Some human medicines can be harmful to pets. It is important to be aware of the potential risks from human medicines that may be available in the home.

Paracetamol is readily available in most homes and is found in numerous products, including medicines for the relief of cold and flu symptoms. Cats are particularly sensitive to paracetamol as they are unable to metabolise it safely and as a result a very small dose of paracetamol is potentially lethal to cats. Both dogs and cats can develop swelling of the face or paws, and there may be breathing difficulties which can get progressively worse. Paracetamol also causes delayed damage to the liver.

Dogs are particularly sensitive to ibuprofen and related drugs such as naproxen and diclofenac. These drugs can cause gastrointestinal upset and even ulceration of the gut as well as kidney failure after ingestion of a low dose in dogs.

Dogs often chew salbutamol inhalers which are prescribed for asthma. This can cause rapid onset of clinical signs with increased heart rate and breathing. There may also be restlessness, vomiting and a low blood potassium concentration.

Caffeine is available in cold and flu products, as a stimulant to increase alertness (and of course in various beverages such as coffee and tea). In dogs it is a stimulant causing increased heart rate, hyperactivity, excitation and in severe cases convulsions and increased body temperature.

Loperamide is a commonly used drug for the control of diarrhoea. In dogs it can cause drowsiness, constipation and in severe cases slow heart rate, respiratory difficulties and low body temperature. Some breeds of dog, such as collies and related breeds, are particularly sensitive to the toxic effects of this drug.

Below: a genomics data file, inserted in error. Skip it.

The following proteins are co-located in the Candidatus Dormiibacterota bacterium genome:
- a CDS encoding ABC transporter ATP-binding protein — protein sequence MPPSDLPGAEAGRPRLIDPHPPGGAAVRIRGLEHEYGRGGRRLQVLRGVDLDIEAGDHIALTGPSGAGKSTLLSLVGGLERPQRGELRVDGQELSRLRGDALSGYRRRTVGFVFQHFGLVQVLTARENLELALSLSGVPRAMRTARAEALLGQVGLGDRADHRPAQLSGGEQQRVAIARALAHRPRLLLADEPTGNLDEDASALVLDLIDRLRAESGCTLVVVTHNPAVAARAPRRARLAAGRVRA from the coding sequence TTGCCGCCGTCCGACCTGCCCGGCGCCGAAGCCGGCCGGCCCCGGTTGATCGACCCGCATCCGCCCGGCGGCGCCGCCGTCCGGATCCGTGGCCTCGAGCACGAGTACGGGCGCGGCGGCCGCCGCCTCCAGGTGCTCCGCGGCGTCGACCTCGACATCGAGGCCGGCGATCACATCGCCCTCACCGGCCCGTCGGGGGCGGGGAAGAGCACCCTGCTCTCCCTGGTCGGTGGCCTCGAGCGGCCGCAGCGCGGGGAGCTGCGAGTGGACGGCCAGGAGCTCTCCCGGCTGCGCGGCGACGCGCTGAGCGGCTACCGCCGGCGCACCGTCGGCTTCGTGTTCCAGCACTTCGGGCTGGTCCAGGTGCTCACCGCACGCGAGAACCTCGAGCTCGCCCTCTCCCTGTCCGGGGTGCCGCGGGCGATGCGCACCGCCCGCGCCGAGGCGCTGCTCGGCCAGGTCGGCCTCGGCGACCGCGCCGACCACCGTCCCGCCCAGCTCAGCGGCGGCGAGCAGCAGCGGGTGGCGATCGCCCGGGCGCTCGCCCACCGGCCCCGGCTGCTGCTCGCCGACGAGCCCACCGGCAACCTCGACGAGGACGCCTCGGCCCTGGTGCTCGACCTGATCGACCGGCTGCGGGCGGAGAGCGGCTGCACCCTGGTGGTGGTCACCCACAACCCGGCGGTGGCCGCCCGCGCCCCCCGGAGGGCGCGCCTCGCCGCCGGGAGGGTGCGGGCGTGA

Baclofen is used as a muscle relaxant in some diseases. It can cause very rapid onset signs with wobbliness, drooling, low body temperature, drowsiness, slow heart rate and depressed breathing.

This is found in some over-the-counter products for depression and can cause very rapid onset signs with behavioural changes, tremor, drooling, increased heart rate and blood pressure and in severe cases coma and convulsions.

This is available in some patches and is a strong pain killer. Used patches contain enough drug to be harmful to animals if chewed or swallowed and can cause wobbliness, drowsiness, collapse, slow heart rate and low body temperature.

Some psoriasis creams contain vitamin D compounds including calcipotriol, tacalcitol and calcitriol, which can cause severe and delayed poisoning in dogs. They increase the blood concentration of calcium resulting in gastrointestinal upset, thirst, increased urine output, and in severe cases kidney failure, convulsions and heart problems. Contact your vet immediately if your dog has eaten a psoriasis cream.

Call Animal PoisonLine on 01202 509000 even if your pet is showing no signs to find out whether a trip to the vet is required.
• Remove your pet from the source of poison.
• Do not try to make your pet vomit –NEVER give salt water.
• Collect the poison and take a sample/container with you if you are advised to take your pet to the vet practice.